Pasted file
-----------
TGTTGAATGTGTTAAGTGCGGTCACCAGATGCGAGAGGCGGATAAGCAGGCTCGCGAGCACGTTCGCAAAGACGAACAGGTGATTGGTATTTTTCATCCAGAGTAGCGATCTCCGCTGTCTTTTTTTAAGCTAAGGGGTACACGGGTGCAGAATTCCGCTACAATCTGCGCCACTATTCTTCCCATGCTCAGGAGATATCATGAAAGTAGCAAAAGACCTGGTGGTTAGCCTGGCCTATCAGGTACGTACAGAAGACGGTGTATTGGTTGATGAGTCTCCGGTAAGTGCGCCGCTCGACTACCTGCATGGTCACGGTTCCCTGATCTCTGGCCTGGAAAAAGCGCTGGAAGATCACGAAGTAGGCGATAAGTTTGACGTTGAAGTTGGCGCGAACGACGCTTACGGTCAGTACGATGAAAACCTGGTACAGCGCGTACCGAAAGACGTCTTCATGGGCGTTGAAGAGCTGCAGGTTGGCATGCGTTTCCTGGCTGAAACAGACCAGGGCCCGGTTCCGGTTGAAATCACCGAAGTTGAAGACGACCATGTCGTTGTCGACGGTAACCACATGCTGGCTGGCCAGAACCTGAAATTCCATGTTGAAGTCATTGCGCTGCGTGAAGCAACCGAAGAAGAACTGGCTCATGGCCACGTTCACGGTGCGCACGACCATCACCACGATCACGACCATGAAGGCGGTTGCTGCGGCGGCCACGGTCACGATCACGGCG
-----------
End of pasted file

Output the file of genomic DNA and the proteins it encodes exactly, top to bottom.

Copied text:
TGTTGAATGTGTTAAGTGCGGTCACCAGATGCGAGAGGCGGATAAGCAGGCTCGCGAGCACGTTCGCAAAGACGAACAGGTGATTGGTATTTTTCATCCAGAGTAGCGATCTCCGCTGTCTTTTTTTAAGCTAAGGGGTACACGGGTGCAGAATTCCGCTACAATCTGCGCCACTATTCTTCCCATGCTCAGGAGATATCATGAAAGTAGCAAAAGACCTGGTGGTTAGCCTGGCCTATCAGGTACGTACAGAAGACGGTGTATTGGTTGATGAGTCTCCGGTAAGTGCGCCGCTCGACTACCTGCATGGTCACGGTTCCCTGATCTCTGGCCTGGAAAAAGCGCTGGAAGATCACGAAGTAGGCGATAAGTTTGACGTTGAAGTTGGCGCGAACGACGCTTACGGTCAGTACGATGAAAACCTGGTACAGCGCGTACCGAAAGACGTCTTCATGGGCGTTGAAGAGCTGCAGGTTGGCATGCGTTTCCTGGCTGAAACAGACCAGGGCCCGGTTCCGGTTGAAATCACCGAAGTTGAAGACGACCATGTCGTTGTCGACGGTAACCACATGCTGGCTGGCCAGAACCTGAAATTCCATGTTGAAGTCATTGCGCTGCGTGAAGCAACCGAAGAAGAACTGGCTCATGGCCACGTTCACGGTGCGCACGACCATCACCACGATCACGACCATGAAGGCGGTTGCTGCGGCGGCCACGGTCACGATCACGGCG